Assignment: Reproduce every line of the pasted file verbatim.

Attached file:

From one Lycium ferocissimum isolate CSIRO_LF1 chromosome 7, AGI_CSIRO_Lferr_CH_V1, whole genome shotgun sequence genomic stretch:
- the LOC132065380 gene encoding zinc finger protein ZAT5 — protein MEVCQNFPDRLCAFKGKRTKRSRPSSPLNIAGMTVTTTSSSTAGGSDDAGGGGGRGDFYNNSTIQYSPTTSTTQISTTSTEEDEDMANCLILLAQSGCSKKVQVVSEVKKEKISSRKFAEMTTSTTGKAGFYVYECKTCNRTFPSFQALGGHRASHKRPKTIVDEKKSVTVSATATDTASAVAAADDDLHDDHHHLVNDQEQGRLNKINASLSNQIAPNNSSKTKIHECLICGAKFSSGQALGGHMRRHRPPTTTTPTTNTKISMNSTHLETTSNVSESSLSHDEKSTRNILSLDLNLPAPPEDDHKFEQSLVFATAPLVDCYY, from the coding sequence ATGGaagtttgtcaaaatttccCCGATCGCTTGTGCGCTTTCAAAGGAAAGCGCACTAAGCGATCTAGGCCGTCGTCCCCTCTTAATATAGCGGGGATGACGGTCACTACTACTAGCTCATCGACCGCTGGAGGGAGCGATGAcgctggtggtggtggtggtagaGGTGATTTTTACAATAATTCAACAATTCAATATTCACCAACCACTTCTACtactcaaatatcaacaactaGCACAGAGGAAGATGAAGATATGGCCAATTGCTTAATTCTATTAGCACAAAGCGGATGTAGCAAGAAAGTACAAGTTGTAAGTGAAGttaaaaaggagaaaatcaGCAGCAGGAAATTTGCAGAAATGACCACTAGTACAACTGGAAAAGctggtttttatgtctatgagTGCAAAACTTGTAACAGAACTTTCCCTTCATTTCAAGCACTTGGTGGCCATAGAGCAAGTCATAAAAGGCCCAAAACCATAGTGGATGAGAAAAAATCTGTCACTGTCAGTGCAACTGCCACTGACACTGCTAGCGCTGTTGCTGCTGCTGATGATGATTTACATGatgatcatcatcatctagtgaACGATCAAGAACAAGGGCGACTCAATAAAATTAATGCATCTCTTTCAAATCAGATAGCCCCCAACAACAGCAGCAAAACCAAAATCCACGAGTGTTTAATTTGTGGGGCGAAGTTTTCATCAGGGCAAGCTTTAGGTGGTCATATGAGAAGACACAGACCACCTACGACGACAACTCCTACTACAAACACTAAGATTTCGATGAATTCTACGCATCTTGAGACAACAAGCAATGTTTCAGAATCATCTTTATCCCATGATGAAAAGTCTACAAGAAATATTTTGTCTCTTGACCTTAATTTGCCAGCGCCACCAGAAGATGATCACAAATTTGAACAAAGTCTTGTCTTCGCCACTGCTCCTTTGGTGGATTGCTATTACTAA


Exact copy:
From one Lycium ferocissimum isolate CSIRO_LF1 chromosome 7, AGI_CSIRO_Lferr_CH_V1, whole genome shotgun sequence genomic stretch:
- the LOC132065380 gene encoding zinc finger protein ZAT5 — protein MEVCQNFPDRLCAFKGKRTKRSRPSSPLNIAGMTVTTTSSSTAGGSDDAGGGGGRGDFYNNSTIQYSPTTSTTQISTTSTEEDEDMANCLILLAQSGCSKKVQVVSEVKKEKISSRKFAEMTTSTTGKAGFYVYECKTCNRTFPSFQALGGHRASHKRPKTIVDEKKSVTVSATATDTASAVAAADDDLHDDHHHLVNDQEQGRLNKINASLSNQIAPNNSSKTKIHECLICGAKFSSGQALGGHMRRHRPPTTTTPTTNTKISMNSTHLETTSNVSESSLSHDEKSTRNILSLDLNLPAPPEDDHKFEQSLVFATAPLVDCYY, from the coding sequence ATGGaagtttgtcaaaatttccCCGATCGCTTGTGCGCTTTCAAAGGAAAGCGCACTAAGCGATCTAGGCCGTCGTCCCCTCTTAATATAGCGGGGATGACGGTCACTACTACTAGCTCATCGACCGCTGGAGGGAGCGATGAcgctggtggtggtggtggtagaGGTGATTTTTACAATAATTCAACAATTCAATATTCACCAACCACTTCTACtactcaaatatcaacaactaGCACAGAGGAAGATGAAGATATGGCCAATTGCTTAATTCTATTAGCACAAAGCGGATGTAGCAAGAAAGTACAAGTTGTAAGTGAAGttaaaaaggagaaaatcaGCAGCAGGAAATTTGCAGAAATGACCACTAGTACAACTGGAAAAGctggtttttatgtctatgagTGCAAAACTTGTAACAGAACTTTCCCTTCATTTCAAGCACTTGGTGGCCATAGAGCAAGTCATAAAAGGCCCAAAACCATAGTGGATGAGAAAAAATCTGTCACTGTCAGTGCAACTGCCACTGACACTGCTAGCGCTGTTGCTGCTGCTGATGATGATTTACATGatgatcatcatcatctagtgaACGATCAAGAACAAGGGCGACTCAATAAAATTAATGCATCTCTTTCAAATCAGATAGCCCCCAACAACAGCAGCAAAACCAAAATCCACGAGTGTTTAATTTGTGGGGCGAAGTTTTCATCAGGGCAAGCTTTAGGTGGTCATATGAGAAGACACAGACCACCTACGACGACAACTCCTACTACAAACACTAAGATTTCGATGAATTCTACGCATCTTGAGACAACAAGCAATGTTTCAGAATCATCTTTATCCCATGATGAAAAGTCTACAAGAAATATTTTGTCTCTTGACCTTAATTTGCCAGCGCCACCAGAAGATGATCACAAATTTGAACAAAGTCTTGTCTTCGCCACTGCTCCTTTGGTGGATTGCTATTACTAA